For many in America, food waste is a way of life: a discarded apple here, a half-eaten dinner plate there. But just how much food do Americans waste, and why? The Washington Post’s Roberto A. Ferdman reports that new research sheds light on the dirty little habit that squanders over 30 percent of the country’s food supply and costs $161.6 billion a year, a habit driven in part by fear of food poisoning and a desire to eat only the freshest foods.
Ferdman writes that when public health researchers from Johns Hopkins University surveyed Americans about their feelings on food waste, they found that “Americans are pretty picky about what gets to stay in their refrigerators.” The survey, which was conducted online and covered a nationally representative sample of 1,010 adults, asked questions about the things that motivate people to keep and throw out food from their refrigerators.
65 percent of respondents say they throw food out due to worries about food poisoning, while 60 percent say they only want to eat the freshest foods. A smaller amount (41 percent and 35 percent, respectively) reported that they compost food or know it breaks down in a landfill, “so it doesn’t bother me.” Only 15 percent of respondents said they don’t have time to prevent food waste.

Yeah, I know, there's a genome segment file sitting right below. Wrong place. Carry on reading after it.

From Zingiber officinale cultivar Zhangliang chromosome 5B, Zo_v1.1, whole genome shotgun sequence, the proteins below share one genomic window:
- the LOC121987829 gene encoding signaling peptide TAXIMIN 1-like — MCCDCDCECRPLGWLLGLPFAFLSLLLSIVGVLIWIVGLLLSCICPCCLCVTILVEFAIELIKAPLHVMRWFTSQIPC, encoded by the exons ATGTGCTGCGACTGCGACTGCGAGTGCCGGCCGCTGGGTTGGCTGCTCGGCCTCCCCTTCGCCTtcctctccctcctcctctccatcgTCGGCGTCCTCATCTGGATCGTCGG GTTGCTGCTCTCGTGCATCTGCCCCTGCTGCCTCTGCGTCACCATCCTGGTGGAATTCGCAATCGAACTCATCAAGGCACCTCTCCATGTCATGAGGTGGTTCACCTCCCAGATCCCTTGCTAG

On the other hand, respondents seemed relatively motivated to waste less food — but not for the reasons you might think. People were most motivated to reduce food waste due to desires to save money, manage their households efficiently, and set an example for their children. But regardless of the fact that food waste causes a significant environmental impact and only a fraction of food waste is composted, less than half of respondents thought it was important to reduce food waste for environmental reasons.
These results show the cognitive dissonance at the heart of the food waste problem. In a release about her research, Roni Neff, who lead the study, notes that “Americans perceive themselves of wasting very little food, but in reality, we are wasting substantial quantities.”
Neff hopes the results will help educators, policymakers and businesses pinpoint changes — like highlighting the economic costs of food waste — that are actually likely to reduce waste. But perhaps the most effective strategy, write Neff and her team, could be honing messages about food safety and freshness so that Americans get less grossed out by the potential of food poisoning to begin with.